It has now been over a week since U.S. Representative Pete Stark announced his nontheism, and so far the reaction from the religious right has been surprisingly tepid. As far as I know, none of their heavyweights have responded – not frothing bigots like William Donohue, not advocates of intolerance like James Dobson, not the cult-controlled Washington Times, not even the many fundamentalist fanatics that still remain in Congress. I confess myself surprised. But although the major propaganda arms of the religious right are remaining silent, there have been some responses from lesser lights of dominionism, such as a group I’d never heard of until now, the Christian Seniors Association.
This is not to say that the CSA’s response was mild. On the contrary, it puts on full display all the obsessive, mindless hatred usually displayed by religious extremists toward anyone who does not share their theocratic beliefs, and contains numerous flagrant lies about Stark in particular and church-state separation in general.
“It is sad but not surprising that the current Congress has produced this historic first – one of its members has denied God,” said CSA Executive Director James Lafferty. “The liberals in Congress want to throttle any school child who bows his or her head in prayer…
This nasty, vile accusation puts the habitual mendacity of the religious right in plain view. Public school students, and even public school teachers, are absolutely free to pray on school grounds on their own time. This is the rule, this has always been the rule, and no one I know of is proposing changing this rule. What we oppose, and what the First Amendment prohibits, is school employees leading students in coercive state-sponsored prayer.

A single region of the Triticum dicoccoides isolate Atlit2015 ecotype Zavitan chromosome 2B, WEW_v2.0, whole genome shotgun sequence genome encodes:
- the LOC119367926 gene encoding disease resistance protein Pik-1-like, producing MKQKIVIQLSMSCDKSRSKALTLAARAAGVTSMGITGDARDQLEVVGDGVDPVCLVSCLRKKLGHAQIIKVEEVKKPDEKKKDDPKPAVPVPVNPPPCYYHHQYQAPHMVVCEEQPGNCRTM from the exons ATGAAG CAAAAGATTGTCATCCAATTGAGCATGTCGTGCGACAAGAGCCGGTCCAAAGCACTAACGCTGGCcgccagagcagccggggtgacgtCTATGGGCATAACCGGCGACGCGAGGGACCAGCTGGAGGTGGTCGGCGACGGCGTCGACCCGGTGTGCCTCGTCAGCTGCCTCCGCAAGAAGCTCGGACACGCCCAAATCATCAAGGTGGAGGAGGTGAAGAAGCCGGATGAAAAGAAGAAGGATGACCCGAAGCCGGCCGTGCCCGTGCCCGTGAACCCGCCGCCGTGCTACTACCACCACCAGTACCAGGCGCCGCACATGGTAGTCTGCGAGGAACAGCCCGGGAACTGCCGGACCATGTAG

It is beyond belief that the religious right cannot grasp this simple distinction. The only remaining alternative is that they know the truth would impair their efforts to demonize their enemies and whip their followers into a frenzy, and so instead they choose to lie about it – deliberately, persistently, and repeatedly. The overt accusation that progressives not only want to ban individual prayer but want to use violence against students who pray is too loathsome to even dignify with a response.
“…but they want to establish a right for liberals to bash Christians and berate God around the clock.”
Excuse me? Liberals want to “establish” a right for atheists to express their disagreement with Christianity? We already have that right, contained, in case Lafferty has forgotten, in a document called the Constitution, in a section called the First Amendment. Is he perhaps not aware that he is living in the United States of America and not in a medieval theocracy?
“We have long recognized that all of this hot air about ‘separation of church and state’ has been a veiled effort to intimidate and silence religious voices in public policy matters.
The only religious views which are impeded by the First Amendment are those religious views which claim that it is the bearer’s sacred right to force his religious beliefs on other people and coerce them into acting as he sees fit (and even advocates of those views are free to speak out; they are simply not free to write those beliefs into law). The only reasonable conclusion is that Lafferty’s bitter complaints about the law established by our founding fathers is because those are precisely his beliefs.
“It is time for religious members of Congress to push back. A simple declaration of a belief in God by members of Congress on the House floor will be greatly informative for the American people…
“That would be the day that religious Americans stood-up to the liberal bullies who are so determined to use the power of government to silence prayer and every other religious expression of free speech.”